11 A woman should learn in quietness and full submission. 12 I do not permit a woman to teach or to assume authority over a man; she must be quiet. 13 For Adam was formed first, then Eve. 14 And Adam was not the one deceived; it was the woman who was deceived and became a sinner. 15 But women will be saved through childbearing—if they continue in faith, love and holiness with propriety. (1 Timothy 2:11-15)
Over the last year, I’ve been working through troublesome Bible passages and I’ve avoided talking about this one until now. Not because I don’t like or can’t get past it but because it controversial, and I by nature, am conflict averse. I like to unpick things, take a deep dive into things I don’t understand or want to clarify – but I don’t want to have an online stoush about it.
But a reader recently asked me about verse 15 and the saving-through-childbearing thing, and you can’t really look at verse 15 without looking at the rest of it. But its a really tricky passage and we need to do justice to the text and acknowledge and deal with how we read it as women (and how it has been used). So I decided to do a 3-part blog that picks apart the 3 main elements – 1. Learning in silence and submission, 2. Not permitted to teach or have authority, and 3. Saved by childbearing.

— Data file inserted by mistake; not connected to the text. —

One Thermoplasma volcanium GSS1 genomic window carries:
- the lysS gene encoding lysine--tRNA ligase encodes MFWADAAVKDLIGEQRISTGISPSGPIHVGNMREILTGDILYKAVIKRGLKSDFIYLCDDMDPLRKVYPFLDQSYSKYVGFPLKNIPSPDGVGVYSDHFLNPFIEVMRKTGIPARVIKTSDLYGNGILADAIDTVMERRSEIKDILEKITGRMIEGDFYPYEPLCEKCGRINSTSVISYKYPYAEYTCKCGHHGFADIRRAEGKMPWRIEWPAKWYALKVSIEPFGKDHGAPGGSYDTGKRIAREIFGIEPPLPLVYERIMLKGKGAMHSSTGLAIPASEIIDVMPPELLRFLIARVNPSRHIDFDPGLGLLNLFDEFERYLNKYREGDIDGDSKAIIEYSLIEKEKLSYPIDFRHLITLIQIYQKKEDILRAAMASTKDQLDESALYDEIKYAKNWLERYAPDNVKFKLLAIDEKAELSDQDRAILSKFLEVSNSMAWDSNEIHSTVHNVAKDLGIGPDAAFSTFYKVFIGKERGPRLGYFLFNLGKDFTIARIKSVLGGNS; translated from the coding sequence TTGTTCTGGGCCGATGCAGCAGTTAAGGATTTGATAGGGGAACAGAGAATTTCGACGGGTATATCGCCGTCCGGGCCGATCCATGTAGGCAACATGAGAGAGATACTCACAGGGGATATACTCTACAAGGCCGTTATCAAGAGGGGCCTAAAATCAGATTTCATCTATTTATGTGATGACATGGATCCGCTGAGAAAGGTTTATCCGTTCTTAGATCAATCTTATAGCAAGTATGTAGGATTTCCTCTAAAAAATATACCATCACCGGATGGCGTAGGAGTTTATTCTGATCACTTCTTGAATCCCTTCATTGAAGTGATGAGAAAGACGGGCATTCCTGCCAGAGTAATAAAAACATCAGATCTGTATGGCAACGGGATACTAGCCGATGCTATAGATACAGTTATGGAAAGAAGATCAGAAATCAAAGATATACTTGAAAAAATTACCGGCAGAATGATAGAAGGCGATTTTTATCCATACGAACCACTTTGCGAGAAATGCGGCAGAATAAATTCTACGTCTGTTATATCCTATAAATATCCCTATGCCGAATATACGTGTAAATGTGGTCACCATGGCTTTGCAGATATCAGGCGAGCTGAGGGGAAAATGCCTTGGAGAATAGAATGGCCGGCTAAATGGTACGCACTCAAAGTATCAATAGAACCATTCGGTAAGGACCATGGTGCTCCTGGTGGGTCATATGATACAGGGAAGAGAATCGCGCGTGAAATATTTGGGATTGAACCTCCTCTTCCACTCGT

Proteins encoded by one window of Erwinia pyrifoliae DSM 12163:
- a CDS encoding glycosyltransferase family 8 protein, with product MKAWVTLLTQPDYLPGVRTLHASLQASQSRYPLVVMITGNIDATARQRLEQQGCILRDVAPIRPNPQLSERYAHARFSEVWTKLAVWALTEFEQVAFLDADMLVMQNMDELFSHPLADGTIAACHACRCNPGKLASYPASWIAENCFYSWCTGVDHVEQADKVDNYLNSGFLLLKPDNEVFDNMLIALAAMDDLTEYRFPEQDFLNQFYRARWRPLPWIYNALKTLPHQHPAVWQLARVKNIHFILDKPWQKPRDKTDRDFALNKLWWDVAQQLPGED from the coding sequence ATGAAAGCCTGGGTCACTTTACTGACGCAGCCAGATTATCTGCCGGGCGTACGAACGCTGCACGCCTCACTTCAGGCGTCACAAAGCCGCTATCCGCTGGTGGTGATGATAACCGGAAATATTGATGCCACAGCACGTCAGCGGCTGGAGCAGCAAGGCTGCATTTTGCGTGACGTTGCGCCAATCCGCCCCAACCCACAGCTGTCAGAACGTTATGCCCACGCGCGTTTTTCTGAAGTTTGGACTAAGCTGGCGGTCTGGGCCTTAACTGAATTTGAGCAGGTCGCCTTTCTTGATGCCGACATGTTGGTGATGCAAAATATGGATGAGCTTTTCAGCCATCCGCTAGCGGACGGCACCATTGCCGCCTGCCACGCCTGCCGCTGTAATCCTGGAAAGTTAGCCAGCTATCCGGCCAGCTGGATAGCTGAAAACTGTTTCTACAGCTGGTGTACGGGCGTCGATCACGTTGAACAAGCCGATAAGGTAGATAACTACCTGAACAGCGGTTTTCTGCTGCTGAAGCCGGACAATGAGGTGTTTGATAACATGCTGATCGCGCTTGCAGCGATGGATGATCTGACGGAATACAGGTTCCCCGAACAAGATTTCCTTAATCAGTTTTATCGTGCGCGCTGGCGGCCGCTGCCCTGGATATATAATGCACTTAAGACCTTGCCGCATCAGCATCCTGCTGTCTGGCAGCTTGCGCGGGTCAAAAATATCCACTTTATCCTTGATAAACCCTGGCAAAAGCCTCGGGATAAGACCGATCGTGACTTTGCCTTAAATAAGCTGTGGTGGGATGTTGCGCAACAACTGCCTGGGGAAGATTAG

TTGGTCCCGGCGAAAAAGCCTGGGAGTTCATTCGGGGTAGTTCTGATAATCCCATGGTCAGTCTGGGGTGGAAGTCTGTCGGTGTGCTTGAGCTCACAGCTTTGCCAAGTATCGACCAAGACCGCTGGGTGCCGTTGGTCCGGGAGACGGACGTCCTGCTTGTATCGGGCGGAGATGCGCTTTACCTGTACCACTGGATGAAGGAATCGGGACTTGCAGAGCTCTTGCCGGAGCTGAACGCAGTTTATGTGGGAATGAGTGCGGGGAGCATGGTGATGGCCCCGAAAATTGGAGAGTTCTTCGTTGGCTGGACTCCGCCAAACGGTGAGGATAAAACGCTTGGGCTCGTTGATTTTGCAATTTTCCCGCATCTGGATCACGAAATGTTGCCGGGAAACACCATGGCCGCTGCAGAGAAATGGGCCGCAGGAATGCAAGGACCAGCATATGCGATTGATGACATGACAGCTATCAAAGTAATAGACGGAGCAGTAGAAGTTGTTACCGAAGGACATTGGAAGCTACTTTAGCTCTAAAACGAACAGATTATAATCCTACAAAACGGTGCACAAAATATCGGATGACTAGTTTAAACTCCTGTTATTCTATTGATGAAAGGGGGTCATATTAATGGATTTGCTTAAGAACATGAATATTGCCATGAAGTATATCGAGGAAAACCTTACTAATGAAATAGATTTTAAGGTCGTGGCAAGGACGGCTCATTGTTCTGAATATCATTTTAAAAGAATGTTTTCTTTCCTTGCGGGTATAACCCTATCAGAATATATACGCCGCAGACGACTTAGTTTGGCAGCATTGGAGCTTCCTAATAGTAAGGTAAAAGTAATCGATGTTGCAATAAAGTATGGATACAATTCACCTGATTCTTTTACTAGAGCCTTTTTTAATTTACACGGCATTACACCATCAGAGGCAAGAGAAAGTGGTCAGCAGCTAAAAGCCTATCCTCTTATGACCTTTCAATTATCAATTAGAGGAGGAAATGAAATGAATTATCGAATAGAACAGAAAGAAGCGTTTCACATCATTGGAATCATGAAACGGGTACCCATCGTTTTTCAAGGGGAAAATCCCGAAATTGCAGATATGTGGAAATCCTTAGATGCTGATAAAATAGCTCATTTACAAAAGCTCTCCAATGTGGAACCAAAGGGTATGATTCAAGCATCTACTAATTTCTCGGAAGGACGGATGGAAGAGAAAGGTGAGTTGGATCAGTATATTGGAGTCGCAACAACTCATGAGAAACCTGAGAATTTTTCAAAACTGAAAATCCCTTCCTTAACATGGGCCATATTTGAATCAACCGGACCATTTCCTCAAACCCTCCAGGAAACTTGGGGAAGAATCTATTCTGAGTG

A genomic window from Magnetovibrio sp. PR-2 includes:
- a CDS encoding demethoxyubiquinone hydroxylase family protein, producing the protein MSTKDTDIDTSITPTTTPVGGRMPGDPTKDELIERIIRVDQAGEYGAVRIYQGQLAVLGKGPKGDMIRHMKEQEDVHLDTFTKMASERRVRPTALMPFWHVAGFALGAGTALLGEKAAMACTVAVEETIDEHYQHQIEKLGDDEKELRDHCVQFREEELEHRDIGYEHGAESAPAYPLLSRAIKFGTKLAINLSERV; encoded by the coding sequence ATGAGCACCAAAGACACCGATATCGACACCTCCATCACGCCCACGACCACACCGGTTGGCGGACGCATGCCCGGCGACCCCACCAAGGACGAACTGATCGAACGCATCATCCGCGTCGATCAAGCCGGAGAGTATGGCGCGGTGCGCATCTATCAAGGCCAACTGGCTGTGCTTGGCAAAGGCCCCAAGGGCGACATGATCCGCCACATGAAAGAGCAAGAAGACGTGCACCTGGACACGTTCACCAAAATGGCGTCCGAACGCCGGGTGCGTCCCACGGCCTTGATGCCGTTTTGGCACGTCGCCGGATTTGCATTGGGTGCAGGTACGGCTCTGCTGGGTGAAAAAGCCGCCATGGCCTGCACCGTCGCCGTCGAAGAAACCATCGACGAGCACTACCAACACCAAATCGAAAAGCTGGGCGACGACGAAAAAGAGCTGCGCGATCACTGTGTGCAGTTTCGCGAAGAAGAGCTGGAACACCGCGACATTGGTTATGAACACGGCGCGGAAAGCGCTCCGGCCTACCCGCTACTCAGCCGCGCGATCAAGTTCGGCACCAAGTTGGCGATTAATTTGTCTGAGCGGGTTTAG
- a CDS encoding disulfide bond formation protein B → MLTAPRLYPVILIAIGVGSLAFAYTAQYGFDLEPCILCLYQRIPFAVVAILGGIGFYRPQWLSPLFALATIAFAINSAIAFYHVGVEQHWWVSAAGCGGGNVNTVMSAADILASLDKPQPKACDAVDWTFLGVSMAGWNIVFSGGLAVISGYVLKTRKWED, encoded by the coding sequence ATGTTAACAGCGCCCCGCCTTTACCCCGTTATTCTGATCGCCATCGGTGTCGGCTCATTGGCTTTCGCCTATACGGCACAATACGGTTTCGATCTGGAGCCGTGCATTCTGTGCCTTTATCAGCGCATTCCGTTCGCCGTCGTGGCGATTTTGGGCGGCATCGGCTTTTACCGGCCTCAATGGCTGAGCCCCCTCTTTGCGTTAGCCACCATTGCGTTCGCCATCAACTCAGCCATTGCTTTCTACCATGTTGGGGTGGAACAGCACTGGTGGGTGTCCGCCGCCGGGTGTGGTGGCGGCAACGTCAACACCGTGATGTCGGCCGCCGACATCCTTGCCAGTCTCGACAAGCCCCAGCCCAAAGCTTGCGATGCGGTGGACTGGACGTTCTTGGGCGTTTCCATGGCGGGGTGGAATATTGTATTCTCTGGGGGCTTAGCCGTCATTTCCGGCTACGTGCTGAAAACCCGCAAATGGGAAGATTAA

Deep breaths everyone, here we go…..
Many are confronted enough by this passage that it becomes discarded as something added by a misogynistic Paul. This passage infantilizes women and silences their voices. This is not Jesus’ view, we reason, this was not in the gospels. So Paul must have added this based on his personal (sexist) opinions. On this basis the passage can be discarded.
Except that doesn’t quite work. Paul anchors what he is saying in the creation story which means it’s not really a later additional based on personal opinion. This demands that we pick it apart and work out what is being communicated. We need to look at language (Paul was writing in Greek) and context (he was in a specific place and time) to determine what is being said, before we have an emotional reaction to it that clouds our vision.